Reasonable business prudence would have prompted the plaintiff to require that the lease contain a provision for its modification or its termination in the event the traffic pattern was changed if that had been the intention of the parties. See Hornblower v. Abbot, 252 Mass. 291, 297-98.
There is no reason to believe that an underlying implied condition was left unexpressed. The case in this aspect is governed by the principles stated in Gaston v. Gordon, 208 Mass. 265, 94 N.E. 307, and Imbeschied v. Lerner, 241 Mass. 199, 22 A.L.R. 819.
The trial judge's conclusion that "the so called doctrine of frustration does not apply" was not erroneous as a matter of law but, to the contrary, is supported by the authorities. In Baetier v. New England Alcohol Co., 319 Mass. 592, 602, it was said that "a contracting party cannot be excused [under the doctrine of frustration] where the only `frustration' consists in the fact that known risks assumed by him have turned out to his disadvantage."
Essex-Lincoln Garage, Inc. v. City of Boston, 342 Mass. 719 (Mass. 1961), at 721. Similarly, in the case of Imbeschied v. Lerner, cited above, the court affirmed a decision which denied the benefit of impossibility or frustration of performance to a party who had sought to rescind a lease of a premises for a liquor store in advance of the passage of the 18th Amendment, leading to the enactment of the Volstead Act which prohibited the sale and possession of alcoholic beverages. There, the court stated: "[I]f the defendant desired to have protected himself from liability to pay rent, a clause for that purpose should have been inserted in the lease." Id. at p. 201. Although it leads to a harsh result, the case at bar is not viewed as significant different from the cited examples.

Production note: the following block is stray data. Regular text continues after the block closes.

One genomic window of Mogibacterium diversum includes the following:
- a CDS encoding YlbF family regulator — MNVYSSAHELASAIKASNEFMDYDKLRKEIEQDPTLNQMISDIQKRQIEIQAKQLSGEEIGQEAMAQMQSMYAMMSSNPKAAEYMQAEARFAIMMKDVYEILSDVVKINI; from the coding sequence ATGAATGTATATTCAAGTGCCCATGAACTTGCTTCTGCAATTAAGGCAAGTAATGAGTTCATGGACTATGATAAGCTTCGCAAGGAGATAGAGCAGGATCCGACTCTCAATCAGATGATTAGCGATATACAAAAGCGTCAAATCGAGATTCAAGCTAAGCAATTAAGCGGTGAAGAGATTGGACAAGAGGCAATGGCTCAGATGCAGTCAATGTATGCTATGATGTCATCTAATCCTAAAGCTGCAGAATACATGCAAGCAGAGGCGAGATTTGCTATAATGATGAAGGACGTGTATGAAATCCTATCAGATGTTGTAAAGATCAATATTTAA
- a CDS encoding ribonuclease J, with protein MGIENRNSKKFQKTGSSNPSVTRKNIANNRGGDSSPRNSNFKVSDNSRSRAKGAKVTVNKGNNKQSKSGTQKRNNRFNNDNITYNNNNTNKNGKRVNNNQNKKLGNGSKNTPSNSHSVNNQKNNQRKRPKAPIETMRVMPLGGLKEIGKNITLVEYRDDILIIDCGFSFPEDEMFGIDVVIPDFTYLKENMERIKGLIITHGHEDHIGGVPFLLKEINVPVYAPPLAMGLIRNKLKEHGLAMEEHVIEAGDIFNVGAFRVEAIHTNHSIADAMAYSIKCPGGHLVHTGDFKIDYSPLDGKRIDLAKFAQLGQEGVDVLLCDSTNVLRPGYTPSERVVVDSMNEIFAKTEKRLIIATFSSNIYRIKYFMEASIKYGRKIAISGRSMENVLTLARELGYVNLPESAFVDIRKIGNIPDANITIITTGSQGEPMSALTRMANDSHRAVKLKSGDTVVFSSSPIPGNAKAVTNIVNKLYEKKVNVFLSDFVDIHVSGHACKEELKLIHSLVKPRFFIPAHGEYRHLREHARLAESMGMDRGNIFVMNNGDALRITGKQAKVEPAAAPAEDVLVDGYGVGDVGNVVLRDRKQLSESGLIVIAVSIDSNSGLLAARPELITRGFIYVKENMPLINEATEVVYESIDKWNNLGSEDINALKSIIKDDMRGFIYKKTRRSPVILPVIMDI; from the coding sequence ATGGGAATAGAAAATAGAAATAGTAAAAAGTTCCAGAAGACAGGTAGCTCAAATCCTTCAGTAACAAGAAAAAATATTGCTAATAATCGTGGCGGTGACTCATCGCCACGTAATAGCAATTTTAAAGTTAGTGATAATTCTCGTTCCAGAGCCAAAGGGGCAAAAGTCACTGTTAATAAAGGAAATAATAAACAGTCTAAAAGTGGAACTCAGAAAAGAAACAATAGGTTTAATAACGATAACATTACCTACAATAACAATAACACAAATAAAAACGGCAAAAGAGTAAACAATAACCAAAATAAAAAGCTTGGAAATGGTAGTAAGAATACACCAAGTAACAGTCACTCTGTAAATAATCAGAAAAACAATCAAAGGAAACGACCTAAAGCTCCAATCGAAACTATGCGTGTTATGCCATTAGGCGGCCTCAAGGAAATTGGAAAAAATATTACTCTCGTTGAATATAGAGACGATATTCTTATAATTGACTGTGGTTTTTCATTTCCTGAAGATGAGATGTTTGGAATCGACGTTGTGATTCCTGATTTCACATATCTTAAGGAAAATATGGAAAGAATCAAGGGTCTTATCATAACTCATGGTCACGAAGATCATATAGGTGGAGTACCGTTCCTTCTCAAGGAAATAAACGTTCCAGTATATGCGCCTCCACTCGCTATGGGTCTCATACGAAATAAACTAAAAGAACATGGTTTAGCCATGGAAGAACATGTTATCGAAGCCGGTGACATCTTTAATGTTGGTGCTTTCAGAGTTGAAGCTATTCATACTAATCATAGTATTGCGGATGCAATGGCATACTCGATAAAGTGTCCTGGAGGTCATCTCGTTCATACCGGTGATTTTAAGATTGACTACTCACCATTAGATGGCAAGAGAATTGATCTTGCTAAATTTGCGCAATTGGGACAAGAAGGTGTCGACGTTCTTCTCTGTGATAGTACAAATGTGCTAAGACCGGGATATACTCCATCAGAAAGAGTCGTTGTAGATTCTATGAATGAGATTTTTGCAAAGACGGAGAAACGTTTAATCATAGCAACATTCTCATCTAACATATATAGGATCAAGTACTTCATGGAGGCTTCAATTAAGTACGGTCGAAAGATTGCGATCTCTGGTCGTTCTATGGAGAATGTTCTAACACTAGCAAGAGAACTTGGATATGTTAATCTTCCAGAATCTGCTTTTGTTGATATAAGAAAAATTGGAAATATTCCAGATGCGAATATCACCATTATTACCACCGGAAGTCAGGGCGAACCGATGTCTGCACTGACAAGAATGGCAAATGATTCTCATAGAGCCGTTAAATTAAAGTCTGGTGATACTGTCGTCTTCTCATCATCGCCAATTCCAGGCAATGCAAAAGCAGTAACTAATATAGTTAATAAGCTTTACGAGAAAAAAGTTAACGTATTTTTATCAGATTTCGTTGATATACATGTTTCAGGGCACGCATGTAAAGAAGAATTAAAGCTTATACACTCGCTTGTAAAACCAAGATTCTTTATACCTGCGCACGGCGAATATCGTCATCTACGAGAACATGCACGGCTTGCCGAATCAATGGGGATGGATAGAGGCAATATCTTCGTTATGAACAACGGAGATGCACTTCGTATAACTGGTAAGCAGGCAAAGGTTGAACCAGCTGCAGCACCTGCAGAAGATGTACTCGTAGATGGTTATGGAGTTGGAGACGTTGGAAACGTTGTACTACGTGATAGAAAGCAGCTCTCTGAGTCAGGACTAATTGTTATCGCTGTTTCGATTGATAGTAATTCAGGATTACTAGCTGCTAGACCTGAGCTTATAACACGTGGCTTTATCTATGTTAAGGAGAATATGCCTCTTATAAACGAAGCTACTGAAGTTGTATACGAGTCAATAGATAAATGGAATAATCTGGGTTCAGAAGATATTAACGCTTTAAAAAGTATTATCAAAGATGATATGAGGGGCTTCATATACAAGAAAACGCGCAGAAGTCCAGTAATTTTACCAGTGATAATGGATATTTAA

Mercantile's situation is unfortunate, but, consistent with the concept of "reasonable business prudence" suggested in Essex-Lincoln Garage, Inc., supra, the defendants should have foreseen the possibility of change, and while the specific details of change might not be as foreseeable, its possibility should have prompted the defendants to protect themselves by inclusion of a provision in the contract for its modification or its termination in the event of significant adverse impacts upon market conditions and/or the printing industry, technology-driven or otherwise. "It is, of course, the very essence of contract that it is directed at the elimination of some risks for each party in exchange for others. Each receives the certainty of price, quantity, and time, and assumes the risk of changing market prices, superior opportunity, or added costs." Mishara, 365 Mass. at 128. Gurwitz apparently anticipated the prospect that Mercantile would not be able to meet its payment obligations under the Agreement, and saw fit to protect his interests by obtaining a secured interest in the Trust's property. Mercantile could have similarly protected its own interests at the time of contracting, but since it did not, it effectively assumed the risk that the printing industry would suffer from an economic downturn.